Online Defamation

Dealing With Online Defamation

When someone makes an untrue statement that injures your reputation, he/she is said to have used defamation. Defamation can either be verbal (slander) or written (libel) when false statements about you are made online through social media, this can be said to libel since it contains the written word.

Such information is said to amount to negligence. But proving such negligence is the expensive-the victim is required to establish that:

  • The defendant made a statement that was considered to be defamatory by the court.
  • Information was published or was communicated to a third party
  • The defamatory statement was false. The plaintiff may be required to prove with convincing evidence that the statement made was false, and the defendant had doubts about the truth of such statement
  • The statement was injurious

If you are a victim of defamation, you might be eligible to take legal action.

Online Defamation 

 Online defamation can be considered libel, which means any falsely expressed information in writing, picture, or printing directed to an individual for mockery, disrespect, or meant to criticize their trustworthiness, honesty or any other negative thing to the public. While the internet has allowed people to connect globally, it has also provided loopholes where people make abusive posters that harm others’ reputations. Though individuals have freedom of speech, some use it to make defamatory posts or comments. 

 If you feel that someone has made a false and injurious statement on Facebook, LinkedIn, Twitter, among others, you may consult an attorney to help you file a claim

 Alaska’s law assumes that if a false statement injures someone, then one seeking damages need not prove such damages. Certainly, if you can prove that a defamatory statement led to your loss of earning or would cause a financial decline to your business earnings. You can purchase positive reviews to boost your business earnings. In future you may recover your economic earnings in your defamation lawsuit. However, proving such may not be easy as one may think as online defamation is hard to prove due to the anonymity involved.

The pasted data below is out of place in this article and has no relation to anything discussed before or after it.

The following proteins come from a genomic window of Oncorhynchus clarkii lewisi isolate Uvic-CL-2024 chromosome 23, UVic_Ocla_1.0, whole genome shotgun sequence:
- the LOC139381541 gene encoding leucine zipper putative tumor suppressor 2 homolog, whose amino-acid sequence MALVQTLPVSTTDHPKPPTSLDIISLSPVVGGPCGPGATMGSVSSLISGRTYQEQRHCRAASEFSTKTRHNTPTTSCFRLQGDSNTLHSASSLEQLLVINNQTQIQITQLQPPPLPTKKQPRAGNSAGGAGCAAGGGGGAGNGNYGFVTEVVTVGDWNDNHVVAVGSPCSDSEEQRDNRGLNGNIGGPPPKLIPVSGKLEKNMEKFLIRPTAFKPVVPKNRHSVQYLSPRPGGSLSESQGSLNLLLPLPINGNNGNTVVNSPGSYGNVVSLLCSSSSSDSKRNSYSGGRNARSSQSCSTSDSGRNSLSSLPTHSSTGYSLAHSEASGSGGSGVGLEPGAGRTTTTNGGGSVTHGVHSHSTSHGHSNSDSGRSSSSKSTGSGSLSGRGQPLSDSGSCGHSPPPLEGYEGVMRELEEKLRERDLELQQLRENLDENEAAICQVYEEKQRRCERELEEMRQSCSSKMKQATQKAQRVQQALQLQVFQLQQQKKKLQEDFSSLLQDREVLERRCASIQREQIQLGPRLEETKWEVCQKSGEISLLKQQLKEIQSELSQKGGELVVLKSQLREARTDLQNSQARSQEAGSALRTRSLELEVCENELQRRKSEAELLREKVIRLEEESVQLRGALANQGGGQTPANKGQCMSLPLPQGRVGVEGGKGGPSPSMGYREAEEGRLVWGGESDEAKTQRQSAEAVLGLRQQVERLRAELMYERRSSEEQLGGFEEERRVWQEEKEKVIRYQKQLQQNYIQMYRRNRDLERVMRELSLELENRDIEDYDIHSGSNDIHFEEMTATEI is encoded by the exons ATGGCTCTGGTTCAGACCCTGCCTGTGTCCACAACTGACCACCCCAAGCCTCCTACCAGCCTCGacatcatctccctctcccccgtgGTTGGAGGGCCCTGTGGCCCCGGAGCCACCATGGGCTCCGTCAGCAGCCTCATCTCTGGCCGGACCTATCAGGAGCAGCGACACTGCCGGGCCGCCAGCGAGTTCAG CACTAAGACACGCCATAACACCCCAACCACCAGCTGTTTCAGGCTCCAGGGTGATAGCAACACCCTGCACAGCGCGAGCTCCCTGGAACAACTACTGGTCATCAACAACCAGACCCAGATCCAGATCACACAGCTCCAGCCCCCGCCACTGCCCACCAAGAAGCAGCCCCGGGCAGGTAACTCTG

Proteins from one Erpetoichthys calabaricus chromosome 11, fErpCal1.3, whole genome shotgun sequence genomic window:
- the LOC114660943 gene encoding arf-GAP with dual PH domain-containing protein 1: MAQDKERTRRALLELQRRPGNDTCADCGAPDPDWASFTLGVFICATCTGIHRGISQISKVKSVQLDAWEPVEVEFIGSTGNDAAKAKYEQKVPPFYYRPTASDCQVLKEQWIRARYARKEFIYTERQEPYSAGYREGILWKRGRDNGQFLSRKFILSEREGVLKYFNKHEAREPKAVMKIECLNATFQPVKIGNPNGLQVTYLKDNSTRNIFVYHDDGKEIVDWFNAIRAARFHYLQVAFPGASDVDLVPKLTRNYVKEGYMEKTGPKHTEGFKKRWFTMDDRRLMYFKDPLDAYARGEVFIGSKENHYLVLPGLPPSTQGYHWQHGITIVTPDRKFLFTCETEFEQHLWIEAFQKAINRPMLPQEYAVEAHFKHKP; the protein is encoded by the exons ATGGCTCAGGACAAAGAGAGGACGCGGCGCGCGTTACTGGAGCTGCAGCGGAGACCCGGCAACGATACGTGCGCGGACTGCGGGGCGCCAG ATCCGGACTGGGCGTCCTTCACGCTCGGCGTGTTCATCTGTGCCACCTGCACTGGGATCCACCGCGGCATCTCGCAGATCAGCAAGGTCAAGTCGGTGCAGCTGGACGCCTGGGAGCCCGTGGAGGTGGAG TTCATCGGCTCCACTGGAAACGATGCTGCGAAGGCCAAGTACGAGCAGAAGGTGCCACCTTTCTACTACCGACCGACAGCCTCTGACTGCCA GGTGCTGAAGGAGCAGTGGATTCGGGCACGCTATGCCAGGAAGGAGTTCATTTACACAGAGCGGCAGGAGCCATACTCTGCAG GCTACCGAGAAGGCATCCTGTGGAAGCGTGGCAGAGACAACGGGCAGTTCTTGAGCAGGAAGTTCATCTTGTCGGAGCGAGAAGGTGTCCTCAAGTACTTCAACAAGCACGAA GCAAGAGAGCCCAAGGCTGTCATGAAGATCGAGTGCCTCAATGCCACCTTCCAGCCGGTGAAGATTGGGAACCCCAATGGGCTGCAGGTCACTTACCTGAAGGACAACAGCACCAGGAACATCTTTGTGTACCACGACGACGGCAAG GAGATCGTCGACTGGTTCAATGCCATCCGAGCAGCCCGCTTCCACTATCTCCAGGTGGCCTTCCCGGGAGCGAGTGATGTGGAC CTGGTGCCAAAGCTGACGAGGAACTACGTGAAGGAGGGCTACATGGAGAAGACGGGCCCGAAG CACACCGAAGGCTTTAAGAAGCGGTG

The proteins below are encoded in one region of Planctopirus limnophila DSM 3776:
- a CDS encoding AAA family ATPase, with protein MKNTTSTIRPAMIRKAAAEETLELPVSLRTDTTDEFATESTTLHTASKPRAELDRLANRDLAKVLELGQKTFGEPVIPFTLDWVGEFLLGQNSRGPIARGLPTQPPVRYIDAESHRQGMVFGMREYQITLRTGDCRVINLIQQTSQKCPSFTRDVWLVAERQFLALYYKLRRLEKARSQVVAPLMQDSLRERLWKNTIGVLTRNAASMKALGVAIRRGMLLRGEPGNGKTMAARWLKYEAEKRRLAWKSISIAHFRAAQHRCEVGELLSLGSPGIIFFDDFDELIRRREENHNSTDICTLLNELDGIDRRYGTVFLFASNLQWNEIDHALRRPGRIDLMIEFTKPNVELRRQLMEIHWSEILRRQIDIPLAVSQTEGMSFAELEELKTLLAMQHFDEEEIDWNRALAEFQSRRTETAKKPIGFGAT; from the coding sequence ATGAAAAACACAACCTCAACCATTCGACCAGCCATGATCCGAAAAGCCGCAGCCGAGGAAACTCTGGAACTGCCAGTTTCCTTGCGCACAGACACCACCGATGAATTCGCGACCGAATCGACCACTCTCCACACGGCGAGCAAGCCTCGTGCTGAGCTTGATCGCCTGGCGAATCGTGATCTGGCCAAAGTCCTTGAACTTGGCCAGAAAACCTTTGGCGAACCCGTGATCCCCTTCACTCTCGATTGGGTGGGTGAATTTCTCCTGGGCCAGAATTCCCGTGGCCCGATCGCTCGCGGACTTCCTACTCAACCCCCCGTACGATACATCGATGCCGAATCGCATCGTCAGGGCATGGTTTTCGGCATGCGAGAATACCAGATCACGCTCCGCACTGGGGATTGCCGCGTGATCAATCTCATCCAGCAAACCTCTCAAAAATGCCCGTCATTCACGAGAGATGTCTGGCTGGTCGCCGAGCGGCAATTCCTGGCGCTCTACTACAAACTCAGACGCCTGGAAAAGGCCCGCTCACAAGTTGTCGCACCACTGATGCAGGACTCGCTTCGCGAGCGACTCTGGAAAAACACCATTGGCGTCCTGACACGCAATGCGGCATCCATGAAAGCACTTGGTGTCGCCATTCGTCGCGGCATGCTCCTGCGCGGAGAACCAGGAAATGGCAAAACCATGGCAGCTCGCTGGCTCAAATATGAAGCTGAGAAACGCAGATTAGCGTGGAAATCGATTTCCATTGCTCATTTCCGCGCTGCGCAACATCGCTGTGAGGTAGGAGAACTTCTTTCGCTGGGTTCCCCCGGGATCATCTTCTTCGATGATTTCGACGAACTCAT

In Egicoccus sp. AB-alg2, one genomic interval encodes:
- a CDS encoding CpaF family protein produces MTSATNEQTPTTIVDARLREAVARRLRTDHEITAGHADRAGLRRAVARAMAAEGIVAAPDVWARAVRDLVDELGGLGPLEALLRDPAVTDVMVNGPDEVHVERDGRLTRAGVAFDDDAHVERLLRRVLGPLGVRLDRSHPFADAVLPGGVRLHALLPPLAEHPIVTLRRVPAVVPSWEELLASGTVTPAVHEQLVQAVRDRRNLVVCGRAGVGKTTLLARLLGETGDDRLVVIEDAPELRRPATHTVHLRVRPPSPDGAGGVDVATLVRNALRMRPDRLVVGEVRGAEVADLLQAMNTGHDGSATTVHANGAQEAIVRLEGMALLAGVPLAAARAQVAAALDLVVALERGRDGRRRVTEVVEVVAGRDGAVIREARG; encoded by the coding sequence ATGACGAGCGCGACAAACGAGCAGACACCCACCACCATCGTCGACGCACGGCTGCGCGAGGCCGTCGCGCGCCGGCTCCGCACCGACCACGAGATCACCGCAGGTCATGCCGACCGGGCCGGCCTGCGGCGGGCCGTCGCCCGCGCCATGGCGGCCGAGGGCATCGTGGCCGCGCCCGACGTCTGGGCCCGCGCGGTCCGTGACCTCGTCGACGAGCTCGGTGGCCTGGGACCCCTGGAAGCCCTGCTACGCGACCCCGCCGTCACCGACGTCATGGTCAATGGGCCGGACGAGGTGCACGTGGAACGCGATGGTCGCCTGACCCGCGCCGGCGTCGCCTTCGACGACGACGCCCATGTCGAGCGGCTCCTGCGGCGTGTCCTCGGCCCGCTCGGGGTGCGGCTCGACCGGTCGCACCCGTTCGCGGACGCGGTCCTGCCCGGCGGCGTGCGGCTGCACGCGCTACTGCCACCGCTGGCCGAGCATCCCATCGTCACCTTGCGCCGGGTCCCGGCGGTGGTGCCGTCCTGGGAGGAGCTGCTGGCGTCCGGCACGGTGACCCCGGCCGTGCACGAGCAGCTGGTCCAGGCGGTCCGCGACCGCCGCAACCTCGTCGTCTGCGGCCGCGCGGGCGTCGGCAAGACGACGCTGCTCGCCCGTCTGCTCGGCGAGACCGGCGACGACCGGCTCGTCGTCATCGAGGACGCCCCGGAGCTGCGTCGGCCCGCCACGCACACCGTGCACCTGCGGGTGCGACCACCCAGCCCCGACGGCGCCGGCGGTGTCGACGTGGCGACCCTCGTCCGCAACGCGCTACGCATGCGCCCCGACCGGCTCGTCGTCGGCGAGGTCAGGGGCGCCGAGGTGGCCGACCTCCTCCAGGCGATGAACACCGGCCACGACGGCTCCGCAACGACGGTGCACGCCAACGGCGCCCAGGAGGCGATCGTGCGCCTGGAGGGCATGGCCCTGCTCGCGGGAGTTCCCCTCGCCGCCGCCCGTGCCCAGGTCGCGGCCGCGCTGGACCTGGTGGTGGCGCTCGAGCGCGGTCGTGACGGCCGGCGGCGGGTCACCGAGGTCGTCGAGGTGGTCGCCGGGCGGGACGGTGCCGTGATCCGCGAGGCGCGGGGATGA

How To Take A Legal Action

 While many posts made are screened by Google for illegal content, this doesn’t happen to every post. If the defamatory statement hurt you, you may contemplate taking legal action. At common law, a libel is actionable without proof of damage. However, some courts require proof of damaged. In such instances, it’s vital to consult an attorney in Anchorage to understand whether you will be required to prove damaged or not. Typically, if you are to prove damages when bringing up a lawsuit, you will be required to prove elements as of any other form of libel in other mediums:

 As a plaintiff, you will be required to probe the defamatory statement was false. The court has to determine or distinguish between a statement of opinion and that of fact for liability. These elements include:

  • It was an unprivileged communication made to a third party
  • The defendant acted through negligence or malice. Actions are taken depending on whether the plaintiff is a private person or a public figure.
  • The defamatory statement caused harm.

A good recipe for your case would be to identify the person who defamed you. Sometimes, it becomes tricky to identify someone who may have posted something false and hurting on social media about you. Nevertheless, while some posts may be anonymous, there are ways one can identify the culprit.

 Difference Between Private And Public Figure For Defamation Case

Defamation of character affects both public and private figures, but public figures have more to prove.

 Private figure in Alaska: Where the published defamatory statement is made to a private person, then the burden is placed in place of mere negligence. Meaning, obtaining liability will depend on whether the defendant acted negligently by making the defamatory statement.

 Public figure in Alaska: If the plaintiff is a public figure, the liability is based on actual malice. In Alaska law, where the matter is of public concern, proof of actual malice is needed. However, if a plaintiff is to prove elements needed for establishing liability, he/she may recover without any proof of damages in the case of a public figure.

 Online defamation proves to be different from other kinds of defamation. Meaning the legal implication may also be different. Thus, if you are to take legal action, it’s advisable to first talk with an experienced lawyer who can guide you on Alaska rules concerning online defamation cases. An alleged fact has to be established by convincing evidence, and this must be based on to the belief that such fact is highly probable. Due to such complexity, you should decide to file for damages with an attorney’s help to discuss the legal options to be used in your case. If your legal action prevails, you can be sure of getting both compensatory and punitive damages.